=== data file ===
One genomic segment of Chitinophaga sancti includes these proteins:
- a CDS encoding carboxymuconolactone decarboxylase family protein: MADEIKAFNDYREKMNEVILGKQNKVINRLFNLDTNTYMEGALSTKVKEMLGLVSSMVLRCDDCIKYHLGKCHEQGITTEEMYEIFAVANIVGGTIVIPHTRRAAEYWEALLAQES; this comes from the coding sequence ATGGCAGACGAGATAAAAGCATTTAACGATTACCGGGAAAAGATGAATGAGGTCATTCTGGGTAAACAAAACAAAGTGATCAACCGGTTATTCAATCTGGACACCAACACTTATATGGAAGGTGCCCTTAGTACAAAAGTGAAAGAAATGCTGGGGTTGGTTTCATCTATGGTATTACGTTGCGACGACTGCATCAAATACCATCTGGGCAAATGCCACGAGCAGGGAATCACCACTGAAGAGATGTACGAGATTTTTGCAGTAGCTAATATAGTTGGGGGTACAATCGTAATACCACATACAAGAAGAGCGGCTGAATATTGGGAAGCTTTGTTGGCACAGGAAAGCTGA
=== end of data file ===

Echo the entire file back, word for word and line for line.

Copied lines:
One genomic segment of Chitinophaga sancti includes these proteins:
- a CDS encoding carboxymuconolactone decarboxylase family protein: MADEIKAFNDYREKMNEVILGKQNKVINRLFNLDTNTYMEGALSTKVKEMLGLVSSMVLRCDDCIKYHLGKCHEQGITTEEMYEIFAVANIVGGTIVIPHTRRAAEYWEALLAQES; this comes from the coding sequence ATGGCAGACGAGATAAAAGCATTTAACGATTACCGGGAAAAGATGAATGAGGTCATTCTGGGTAAACAAAACAAAGTGATCAACCGGTTATTCAATCTGGACACCAACACTTATATGGAAGGTGCCCTTAGTACAAAAGTGAAAGAAATGCTGGGGTTGGTTTCATCTATGGTATTACGTTGCGACGACTGCATCAAATACCATCTGGGCAAATGCCACGAGCAGGGAATCACCACTGAAGAGATGTACGAGATTTTTGCAGTAGCTAATATAGTTGGGGGTACAATCGTAATACCACATACAAGAAGAGCGGCTGAATATTGGGAAGCTTTGTTGGCACAGGAAAGCTGA